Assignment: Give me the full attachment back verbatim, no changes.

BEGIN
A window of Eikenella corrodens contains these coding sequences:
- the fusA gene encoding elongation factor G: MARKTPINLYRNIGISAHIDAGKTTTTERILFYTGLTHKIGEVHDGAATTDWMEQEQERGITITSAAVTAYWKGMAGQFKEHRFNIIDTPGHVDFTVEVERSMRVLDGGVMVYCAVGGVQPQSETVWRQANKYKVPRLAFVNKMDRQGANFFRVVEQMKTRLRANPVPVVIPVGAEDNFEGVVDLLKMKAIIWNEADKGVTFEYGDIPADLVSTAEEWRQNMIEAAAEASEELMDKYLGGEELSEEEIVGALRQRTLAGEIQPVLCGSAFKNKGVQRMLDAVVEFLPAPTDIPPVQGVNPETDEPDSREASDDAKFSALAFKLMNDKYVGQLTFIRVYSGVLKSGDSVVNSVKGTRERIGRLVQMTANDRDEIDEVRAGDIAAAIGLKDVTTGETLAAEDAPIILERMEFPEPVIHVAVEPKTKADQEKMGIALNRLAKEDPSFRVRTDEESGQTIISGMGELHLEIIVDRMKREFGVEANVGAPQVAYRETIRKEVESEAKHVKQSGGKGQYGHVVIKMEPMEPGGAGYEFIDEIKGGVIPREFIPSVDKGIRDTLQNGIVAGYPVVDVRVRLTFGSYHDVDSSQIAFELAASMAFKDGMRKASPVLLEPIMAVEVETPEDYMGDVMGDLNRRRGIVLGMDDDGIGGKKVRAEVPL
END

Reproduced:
A window of Eikenella corrodens contains these coding sequences:
- the fusA gene encoding elongation factor G: MARKTPINLYRNIGISAHIDAGKTTTTERILFYTGLTHKIGEVHDGAATTDWMEQEQERGITITSAAVTAYWKGMAGQFKEHRFNIIDTPGHVDFTVEVERSMRVLDGGVMVYCAVGGVQPQSETVWRQANKYKVPRLAFVNKMDRQGANFFRVVEQMKTRLRANPVPVVIPVGAEDNFEGVVDLLKMKAIIWNEADKGVTFEYGDIPADLVSTAEEWRQNMIEAAAEASEELMDKYLGGEELSEEEIVGALRQRTLAGEIQPVLCGSAFKNKGVQRMLDAVVEFLPAPTDIPPVQGVNPETDEPDSREASDDAKFSALAFKLMNDKYVGQLTFIRVYSGVLKSGDSVVNSVKGTRERIGRLVQMTANDRDEIDEVRAGDIAAAIGLKDVTTGETLAAEDAPIILERMEFPEPVIHVAVEPKTKADQEKMGIALNRLAKEDPSFRVRTDEESGQTIISGMGELHLEIIVDRMKREFGVEANVGAPQVAYRETIRKEVESEAKHVKQSGGKGQYGHVVIKMEPMEPGGAGYEFIDEIKGGVIPREFIPSVDKGIRDTLQNGIVAGYPVVDVRVRLTFGSYHDVDSSQIAFELAASMAFKDGMRKASPVLLEPIMAVEVETPEDYMGDVMGDLNRRRGIVLGMDDDGIGGKKVRAEVPL